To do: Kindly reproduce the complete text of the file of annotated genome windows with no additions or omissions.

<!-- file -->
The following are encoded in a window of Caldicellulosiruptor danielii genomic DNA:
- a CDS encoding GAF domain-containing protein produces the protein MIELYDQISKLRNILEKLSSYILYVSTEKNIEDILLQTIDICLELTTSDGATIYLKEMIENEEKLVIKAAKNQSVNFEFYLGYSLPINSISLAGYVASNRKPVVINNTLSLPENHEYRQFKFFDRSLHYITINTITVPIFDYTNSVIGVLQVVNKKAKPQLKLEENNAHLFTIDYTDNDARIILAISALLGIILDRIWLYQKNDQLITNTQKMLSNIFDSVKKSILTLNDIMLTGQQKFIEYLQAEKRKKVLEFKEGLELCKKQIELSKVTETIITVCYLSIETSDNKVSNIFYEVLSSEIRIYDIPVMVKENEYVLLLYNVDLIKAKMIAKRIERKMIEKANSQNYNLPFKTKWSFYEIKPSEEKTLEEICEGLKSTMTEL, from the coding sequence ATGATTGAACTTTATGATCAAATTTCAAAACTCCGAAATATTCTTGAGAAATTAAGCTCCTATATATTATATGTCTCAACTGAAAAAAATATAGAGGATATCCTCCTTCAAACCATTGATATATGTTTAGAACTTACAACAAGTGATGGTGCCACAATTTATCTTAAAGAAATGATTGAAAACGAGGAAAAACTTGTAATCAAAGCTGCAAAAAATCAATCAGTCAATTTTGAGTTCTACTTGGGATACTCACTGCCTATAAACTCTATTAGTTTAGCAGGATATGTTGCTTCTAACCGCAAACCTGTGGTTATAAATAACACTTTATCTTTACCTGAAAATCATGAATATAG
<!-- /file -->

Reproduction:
The following are encoded in a window of Caldicellulosiruptor danielii genomic DNA:
- a CDS encoding GAF domain-containing protein produces the protein MIELYDQISKLRNILEKLSSYILYVSTEKNIEDILLQTIDICLELTTSDGATIYLKEMIENEEKLVIKAAKNQSVNFEFYLGYSLPINSISLAGYVASNRKPVVINNTLSLPENHEYRQFKFFDRSLHYITINTITVPIFDYTNSVIGVLQVVNKKAKPQLKLEENNAHLFTIDYTDNDARIILAISALLGIILDRIWLYQKNDQLITNTQKMLSNIFDSVKKSILTLNDIMLTGQQKFIEYLQAEKRKKVLEFKEGLELCKKQIELSKVTETIITVCYLSIETSDNKVSNIFYEVLSSEIRIYDIPVMVKENEYVLLLYNVDLIKAKMIAKRIERKMIEKANSQNYNLPFKTKWSFYEIKPSEEKTLEEICEGLKSTMTEL, from the coding sequence ATGATTGAACTTTATGATCAAATTTCAAAACTCCGAAATATTCTTGAGAAATTAAGCTCCTATATATTATATGTCTCAACTGAAAAAAATATAGAGGATATCCTCCTTCAAACCATTGATATATGTTTAGAACTTACAACAAGTGATGGTGCCACAATTTATCTTAAAGAAATGATTGAAAACGAGGAAAAACTTGTAATCAAAGCTGCAAAAAATCAATCAGTCAATTTTGAGTTCTACTTGGGATACTCACTGCCTATAAACTCTATTAGTTTAGCAGGATATGTTGCTTCTAACCGCAAACCTGTGGTTATAAATAACACTTTATCTTTACCTGAAAATCATGAATATAG